As one of the publishers of an eight-year-old independent newspaper in Mobile -- Lagniappe -- I couldn't agree with you more. I am also glad to see the newspaper that spawned my love of independent publications is still alive and fighting.
We've had our best three months ever to end this year. I don't think it's coincidence that when we founded Lagniappe, we did so under the tenet that editorial would always come first and would lead to stronger advertising as people came to us to read. That indeed seems to be the case, and I think the national chain dailies and even chain weeklies could take a look at the newspapers that are doing well and take a lesson.
Yes Virginia, there is a Santa Claus, and he wants to read a newspaper that is interesting, thought-provoking and that covers news he can't get on Yahoo! two days ago. There is still plenty to be covered, especially as the big boys cut back and continue to blame the Internet, rather than to improve content and quality.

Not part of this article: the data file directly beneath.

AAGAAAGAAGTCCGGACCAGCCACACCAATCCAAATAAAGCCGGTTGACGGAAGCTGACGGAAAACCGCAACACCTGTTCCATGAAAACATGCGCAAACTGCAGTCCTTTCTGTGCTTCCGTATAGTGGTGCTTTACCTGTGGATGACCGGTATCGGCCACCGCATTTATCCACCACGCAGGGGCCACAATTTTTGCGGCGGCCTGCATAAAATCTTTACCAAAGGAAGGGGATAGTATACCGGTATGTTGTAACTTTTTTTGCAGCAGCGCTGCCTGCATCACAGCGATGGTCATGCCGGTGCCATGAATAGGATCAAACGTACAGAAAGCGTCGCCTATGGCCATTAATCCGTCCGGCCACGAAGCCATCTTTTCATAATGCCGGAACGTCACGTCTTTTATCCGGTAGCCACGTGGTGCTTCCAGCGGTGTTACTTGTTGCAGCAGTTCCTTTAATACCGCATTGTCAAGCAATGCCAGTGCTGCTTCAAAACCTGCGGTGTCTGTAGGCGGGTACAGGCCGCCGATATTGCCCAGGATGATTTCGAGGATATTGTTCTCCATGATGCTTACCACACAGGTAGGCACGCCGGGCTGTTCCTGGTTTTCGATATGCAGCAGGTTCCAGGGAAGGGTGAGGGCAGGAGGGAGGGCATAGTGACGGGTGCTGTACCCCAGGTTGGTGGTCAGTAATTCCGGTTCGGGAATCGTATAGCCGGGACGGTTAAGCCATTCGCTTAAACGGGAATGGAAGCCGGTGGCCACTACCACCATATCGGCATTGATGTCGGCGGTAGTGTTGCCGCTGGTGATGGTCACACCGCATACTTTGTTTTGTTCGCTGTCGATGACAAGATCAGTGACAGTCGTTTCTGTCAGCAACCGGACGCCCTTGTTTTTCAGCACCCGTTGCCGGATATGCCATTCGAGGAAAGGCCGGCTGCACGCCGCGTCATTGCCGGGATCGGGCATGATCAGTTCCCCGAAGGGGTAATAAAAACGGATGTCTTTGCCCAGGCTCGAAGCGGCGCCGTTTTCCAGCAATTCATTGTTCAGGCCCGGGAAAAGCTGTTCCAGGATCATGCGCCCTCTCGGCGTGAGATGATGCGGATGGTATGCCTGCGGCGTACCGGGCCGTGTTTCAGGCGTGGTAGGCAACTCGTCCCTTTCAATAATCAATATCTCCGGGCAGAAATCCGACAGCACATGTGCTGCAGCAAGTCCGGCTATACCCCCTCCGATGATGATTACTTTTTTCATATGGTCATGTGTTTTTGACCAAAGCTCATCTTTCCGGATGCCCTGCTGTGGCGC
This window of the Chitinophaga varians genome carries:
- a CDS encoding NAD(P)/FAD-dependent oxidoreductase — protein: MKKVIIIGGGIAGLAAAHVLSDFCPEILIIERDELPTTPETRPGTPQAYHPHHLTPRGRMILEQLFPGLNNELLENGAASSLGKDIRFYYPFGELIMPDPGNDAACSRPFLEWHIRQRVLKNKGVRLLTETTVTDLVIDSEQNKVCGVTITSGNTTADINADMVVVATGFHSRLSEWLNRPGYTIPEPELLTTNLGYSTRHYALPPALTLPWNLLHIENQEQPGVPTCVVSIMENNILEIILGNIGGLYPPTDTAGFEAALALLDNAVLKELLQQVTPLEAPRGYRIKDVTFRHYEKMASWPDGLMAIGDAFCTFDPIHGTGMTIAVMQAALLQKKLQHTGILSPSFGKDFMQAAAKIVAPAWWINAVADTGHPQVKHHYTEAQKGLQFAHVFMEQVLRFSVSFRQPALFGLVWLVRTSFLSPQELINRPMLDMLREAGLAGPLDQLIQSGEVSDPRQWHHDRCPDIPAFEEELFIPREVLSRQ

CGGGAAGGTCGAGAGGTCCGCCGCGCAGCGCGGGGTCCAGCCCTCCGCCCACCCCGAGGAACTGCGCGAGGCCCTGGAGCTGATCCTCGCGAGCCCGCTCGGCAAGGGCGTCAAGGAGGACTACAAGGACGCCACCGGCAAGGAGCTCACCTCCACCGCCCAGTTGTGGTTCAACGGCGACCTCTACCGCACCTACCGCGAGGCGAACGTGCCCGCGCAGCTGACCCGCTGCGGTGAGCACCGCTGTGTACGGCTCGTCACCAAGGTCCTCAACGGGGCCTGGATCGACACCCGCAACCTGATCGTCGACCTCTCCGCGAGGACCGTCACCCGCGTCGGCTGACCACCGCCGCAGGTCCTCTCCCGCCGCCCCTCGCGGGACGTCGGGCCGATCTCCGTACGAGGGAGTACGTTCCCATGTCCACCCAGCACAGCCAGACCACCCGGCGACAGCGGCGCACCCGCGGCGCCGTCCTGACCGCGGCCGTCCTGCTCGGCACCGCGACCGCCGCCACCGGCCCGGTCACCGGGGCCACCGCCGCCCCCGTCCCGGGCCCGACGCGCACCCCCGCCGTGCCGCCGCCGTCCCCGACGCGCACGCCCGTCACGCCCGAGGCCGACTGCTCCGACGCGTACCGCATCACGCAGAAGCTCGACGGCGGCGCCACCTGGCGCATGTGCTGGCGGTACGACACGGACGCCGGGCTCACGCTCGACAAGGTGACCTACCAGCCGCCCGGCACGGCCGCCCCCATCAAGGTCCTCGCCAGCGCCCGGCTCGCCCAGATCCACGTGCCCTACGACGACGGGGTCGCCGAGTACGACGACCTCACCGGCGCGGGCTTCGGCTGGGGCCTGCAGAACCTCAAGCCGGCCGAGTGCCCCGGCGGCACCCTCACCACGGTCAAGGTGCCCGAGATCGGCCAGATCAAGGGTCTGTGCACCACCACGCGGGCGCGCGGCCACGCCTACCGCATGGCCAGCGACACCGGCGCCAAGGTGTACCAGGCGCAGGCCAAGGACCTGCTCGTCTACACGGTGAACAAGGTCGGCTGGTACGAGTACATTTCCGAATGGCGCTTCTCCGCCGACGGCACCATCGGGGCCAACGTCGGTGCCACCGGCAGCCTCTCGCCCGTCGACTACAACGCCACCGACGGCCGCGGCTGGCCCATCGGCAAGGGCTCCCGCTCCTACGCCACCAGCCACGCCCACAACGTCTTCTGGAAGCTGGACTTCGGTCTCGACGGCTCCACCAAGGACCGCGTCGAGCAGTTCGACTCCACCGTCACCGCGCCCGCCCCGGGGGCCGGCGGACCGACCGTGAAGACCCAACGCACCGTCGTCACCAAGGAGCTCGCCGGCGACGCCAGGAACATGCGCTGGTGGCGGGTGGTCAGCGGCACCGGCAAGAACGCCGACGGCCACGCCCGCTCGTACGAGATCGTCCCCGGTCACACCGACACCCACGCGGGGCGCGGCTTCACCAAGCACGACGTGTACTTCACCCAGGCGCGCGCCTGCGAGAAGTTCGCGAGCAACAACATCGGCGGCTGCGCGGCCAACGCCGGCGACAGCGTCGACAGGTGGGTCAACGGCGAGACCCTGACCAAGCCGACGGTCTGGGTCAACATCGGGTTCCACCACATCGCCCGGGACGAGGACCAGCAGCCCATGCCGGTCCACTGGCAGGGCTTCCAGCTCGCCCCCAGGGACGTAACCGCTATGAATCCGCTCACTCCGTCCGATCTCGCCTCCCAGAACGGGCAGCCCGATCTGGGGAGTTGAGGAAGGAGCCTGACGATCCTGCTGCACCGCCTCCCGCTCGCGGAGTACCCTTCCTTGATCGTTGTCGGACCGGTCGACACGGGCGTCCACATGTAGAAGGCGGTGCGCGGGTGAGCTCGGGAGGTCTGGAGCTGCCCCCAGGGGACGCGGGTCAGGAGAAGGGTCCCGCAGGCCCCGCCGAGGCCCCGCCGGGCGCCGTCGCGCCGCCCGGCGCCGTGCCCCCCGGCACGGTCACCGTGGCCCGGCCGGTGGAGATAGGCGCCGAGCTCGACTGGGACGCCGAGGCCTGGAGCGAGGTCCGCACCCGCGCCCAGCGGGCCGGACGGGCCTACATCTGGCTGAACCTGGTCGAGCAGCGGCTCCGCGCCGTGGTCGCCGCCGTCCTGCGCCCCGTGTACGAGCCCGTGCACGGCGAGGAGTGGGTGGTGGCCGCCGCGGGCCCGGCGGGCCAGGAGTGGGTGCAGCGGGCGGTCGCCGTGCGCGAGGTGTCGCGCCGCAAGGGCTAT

The issue of giving away our content is a thorny one, especially for a free newspaper, but it's one that is going to have to be dealt with soon. Clearly the 'Net doesn't bring in the kind of bucks we can get for readership in print, and Google and others make a pretty penny on our sweat. The question is would it make sense for a free newspaper to charge for online content -- essentially to charge for the conviencence of not having to go out and get a Gambit or Lagniappe? That may be a question for another day, but it's one that needs to be answered in the not-too-distant future.
We too have had a good year in this recession. Not a great year like last year, but a year of continued growth. I like to think it's the result of a number of great stories and routinely intriguing articles that had people talking.
Gambit, glad to see you're still doing well. Look forward to reading you again next time I'm in the Big Easy. Keep doing what you've always done and I don't think you'll have a lot of trouble.
Other newspapers could take a lesson.
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